In brief: Is it love - or just stress hormones?
Is it love — or just stress hormones?
People in all societies and cultures fall in love. The common ingredients include the sensation of being in an altered mental state, intrusive thoughts and images of the beloved, and changes in behavior aimed at getting a reciprocal response.
The head-over-heels phenomenon is so universal that some researchers say it may have been programmed into us by evolution. The theory is that offspring may be more likely to grow up and reproduce if they have two adults looking after them, and that falling in love makes such couplings more likely. Of course, it's also true that love can be fleeting and may not lead to stable relationships and cozy childrearing. In any event, this theory does a nice twist to our usual ideas about the survival of the fittest. If nature loves a lover, maybe it isn't quite so red in tooth and claw after all.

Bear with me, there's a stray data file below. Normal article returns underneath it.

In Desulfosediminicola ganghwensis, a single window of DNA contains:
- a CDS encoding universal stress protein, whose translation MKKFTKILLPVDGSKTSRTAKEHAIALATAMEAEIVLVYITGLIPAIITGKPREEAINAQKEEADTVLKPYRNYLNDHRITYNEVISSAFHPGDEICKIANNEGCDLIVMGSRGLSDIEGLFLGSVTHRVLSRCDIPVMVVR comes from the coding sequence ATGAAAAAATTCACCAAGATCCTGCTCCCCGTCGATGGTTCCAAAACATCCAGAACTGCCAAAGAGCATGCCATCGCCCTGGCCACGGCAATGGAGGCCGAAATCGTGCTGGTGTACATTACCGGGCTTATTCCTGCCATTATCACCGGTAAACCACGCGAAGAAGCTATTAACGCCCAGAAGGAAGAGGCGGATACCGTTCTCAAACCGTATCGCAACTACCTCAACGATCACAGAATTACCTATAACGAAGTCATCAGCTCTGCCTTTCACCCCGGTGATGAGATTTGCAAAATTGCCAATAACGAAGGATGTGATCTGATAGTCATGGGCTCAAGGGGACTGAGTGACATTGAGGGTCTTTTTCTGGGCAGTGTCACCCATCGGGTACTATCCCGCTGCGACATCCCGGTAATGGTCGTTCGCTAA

There are several hypotheses about the biological basis for falling in love. Some say that it comes from surges in phenylethylamine, a signaling molecule in the brain with a chemical structure similar to amphetamines. Chocolate lovers and purveyors like this theory because chocolate contains phenylethylamine. Others trace the intrusive thoughts of the love struck to a dampening of the serotonin systems in our brains.